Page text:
Incriminating Evidence

By: Amanda Stevens

Sometimes secrets are better left in the past

Renowned anthropologist Catherine March fears she’s the biological daughter of a convicted serial killer. Tormented for years by nightmares and vague memories, she’d make a deal with the devil to investigate her mysterious adoption. Nick LaSalle eagerly takes the case, determined to prove someone is willing to kill to keep Catherine’s past buried. But when the evidence hits too close to Nick’s home, he has a choice to make—uncover the truth or protect his reputation and family name…

“You’re trembling,” he said.

“I think I’m still in shock.”

He slipped his fingers through her hair, lifting her face so that he could stare into her eyes. “Maybe I should stay.”

Yes, please stay. The sun will be setting soon and I don’t want to be alone in the dark.

“I’m fine. I don’t want you to think that I’m some frightened little bunny who can’t take care of herself.” She paused on a sharpened breath. “I really wish you wouldn’t look at me that way.”

“What way?”

“You know what I mean. You should go before we make a very big mistake.”

He leaned in ever so slightly. “Would it be a mistake, though?”


Catherine March—A strange deathbed confession and a stash of hidden newspaper clippings lead Catherine to believe she could be the biological daughter of a serial killer.

Nick LaSalle—A PI hired to uncover the secret of Catherine’s adoption. His loyalties are divided when the evidence hits a little too close to home.

Emmett LaSalle—Nick’s uncle seems almost desperate to keep him away from Catherine March.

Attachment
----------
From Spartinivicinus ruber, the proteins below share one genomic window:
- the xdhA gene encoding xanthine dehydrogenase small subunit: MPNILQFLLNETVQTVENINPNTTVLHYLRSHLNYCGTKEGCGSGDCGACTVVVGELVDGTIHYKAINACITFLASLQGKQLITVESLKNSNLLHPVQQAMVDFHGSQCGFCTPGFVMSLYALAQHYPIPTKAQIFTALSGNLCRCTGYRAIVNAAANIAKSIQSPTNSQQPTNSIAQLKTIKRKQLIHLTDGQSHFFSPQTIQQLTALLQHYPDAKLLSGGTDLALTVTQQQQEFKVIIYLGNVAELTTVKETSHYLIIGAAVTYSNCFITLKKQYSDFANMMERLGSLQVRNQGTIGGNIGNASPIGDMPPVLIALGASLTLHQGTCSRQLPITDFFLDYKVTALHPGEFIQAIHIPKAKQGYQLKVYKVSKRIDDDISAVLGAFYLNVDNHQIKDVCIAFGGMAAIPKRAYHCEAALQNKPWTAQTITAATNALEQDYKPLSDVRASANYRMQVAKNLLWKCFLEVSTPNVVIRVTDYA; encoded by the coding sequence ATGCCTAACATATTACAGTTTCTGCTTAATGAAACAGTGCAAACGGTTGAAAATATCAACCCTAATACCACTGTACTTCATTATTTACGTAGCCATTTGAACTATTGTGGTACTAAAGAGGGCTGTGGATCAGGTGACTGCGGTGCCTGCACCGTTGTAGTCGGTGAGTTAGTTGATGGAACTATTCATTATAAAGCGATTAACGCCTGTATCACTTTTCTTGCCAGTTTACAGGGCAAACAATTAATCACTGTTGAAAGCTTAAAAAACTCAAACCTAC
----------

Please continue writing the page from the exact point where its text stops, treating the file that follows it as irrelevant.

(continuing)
Jackie Morris—She’s worked for LaSalle Investigations for so long that she knows where all the bodies are buried.

Louise Jennings—Catherine’s aunt hasn’t been telling the truth.

Nolan Reynolds—The moody lab assistant has a fascination for serial killers.

Jane Doe Thirteen—The skeletal remains of a murder victim hold the key to Catherine’s past.

Chapter One

The hammer of rain on her umbrella obscured the sound of any footfalls behind her. Still, Catherine March cast an uneasy glance over her shoulder. Nothing seemed amiss. No darting shadows. No lurking silhouettes. But she knew she was being followed. The certainty tingled down her backbone as she hurried along the rain-slick sidewalk.

She gripped her umbrella and willed away the icy sensation. She was letting the gloomy day get to her. Grief clouded her common sense. Why would she be under surveillance? She lived a quiet and unassuming lifestyle. Most of her time was spent in a university lab or classroom. She consulted with various law enforcement agencies in and around Charleston, South Carolina, but a sleuthing, gun-toting forensic anthropologist was a figment of Hollywood’s imagination. Catherine didn’t investigate crimes or chase down criminals. Her job was to examine, analyze and inform. The cases on which she consulted were mostly cold, the skeletal remains of the victims picked clean by time, weather and predation.

Take her current assignment. She’d been tasked with creating biological profiles for fourteen separate sets of human remains recovered from an abandoned house on the outskirts of Charleston’s famed historical district. The former owner of the residence, a paraplegic named Delmar Gainey, had spent the last five years of his life in a nursing home and the previous two decades confined to a wheelchair. Before the accident that claimed his mobility, however, he’d murdered those fourteen women and sequestered their bodies in the walls of his home and in his backyard.

The remains of his victims might have stayed hidden forever if not for an ambitious house flipper, who had acquired the property at auction following Gainey’s death. The first gruesome discovery brought the police. The coroner had brought in Catherine.

Butterfly fractures in the long bones told the story of the women’s brutal captivity while striae patterns on the sternums and rib cages painted a vivid image of their deaths. The victims had been stabbed repeatedly with a serrated blade. All except one. Jane Doe Thirteen.

She was the anomaly. An outlier. An inconsistency that needled at Catherine even now as she thought about the single bullet hole in the back of the skull. In all likelihood, the entry wound had been made by a full metal jacket fired at close range from a 9 mm semiautomatic. An execution.

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